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Soon after we checked in, other families began arriving. The family in the wigwam next to us had a daughter about the same age as our kids. Two wigwams down, a lady and her husband checked in with their grandson.

The children played for a while on the playground, and then we decided to check out an old theme park nearby, previously known as Guntown Mountain, but renamed Funtown Mountain by new owners. Sadly, the park was still undergoing repairs, so the only things open were a gift shop and the Haunted Hotel, both at the front of the park.

We visited the gift shop first. It was filled with old toys and a few new things, but mostly, it was junk.

We decided to take a chance on the Haunted Hotel and purchased tickets in the gift shop. At the entrance (see photo), a young man took our tickets. I was the last of our group to enter, and as I handed him my ticket, he said, “Have fun. This is the oldest haunted house in Kentucky, and it ain’t never caught on fire or nothin’.” I thought nothing of it and went inside.11709620_10207224665599785_9102713117535772104_n

We quickly learned it was in disrepair. No special effects were working, and the deeper we went, the passageways became more narrow and darker. It was at this point I started thinking about what the guy had said, and all I could think was “fire, fire, FIRE.”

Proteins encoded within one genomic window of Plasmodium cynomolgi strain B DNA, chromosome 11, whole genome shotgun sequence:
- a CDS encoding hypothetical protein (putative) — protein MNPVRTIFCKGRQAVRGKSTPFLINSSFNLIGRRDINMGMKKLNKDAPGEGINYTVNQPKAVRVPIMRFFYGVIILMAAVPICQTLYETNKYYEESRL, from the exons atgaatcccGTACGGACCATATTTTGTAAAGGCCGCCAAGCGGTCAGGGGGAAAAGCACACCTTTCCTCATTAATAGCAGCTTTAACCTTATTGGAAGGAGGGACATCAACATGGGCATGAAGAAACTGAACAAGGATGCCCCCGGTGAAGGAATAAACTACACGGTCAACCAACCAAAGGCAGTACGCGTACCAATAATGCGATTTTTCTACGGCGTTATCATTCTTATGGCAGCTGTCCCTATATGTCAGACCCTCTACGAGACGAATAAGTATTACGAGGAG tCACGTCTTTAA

We were trying to find our way in a dark, narrow hallway, and all I could think was, “If this thing catches on fire, we don’t have a chance.” Right then, I HAD TO GET OUT. I won’t go into detail about the language I used, but we had our phones out trying to provide enough light to GET OUT NOW. Finally, my daughter found an emergency exit, pushed it open, and we all rushed outside into eight inches of mud, but frankly, I DID NOT CARE. Panic over.

*Side note: one week after our visit, “Funtown Mountain” and its Haunted Hotel were condemned. I guess my fears were warranted. Afterward, the owner destroyed the gift shop. See a news clip from 2015 here

When we got back to the wigwams, our new friends were sitting outside and making s’mores over a grill. Children were playing on the playground and running through the misting station. Our kids joined them.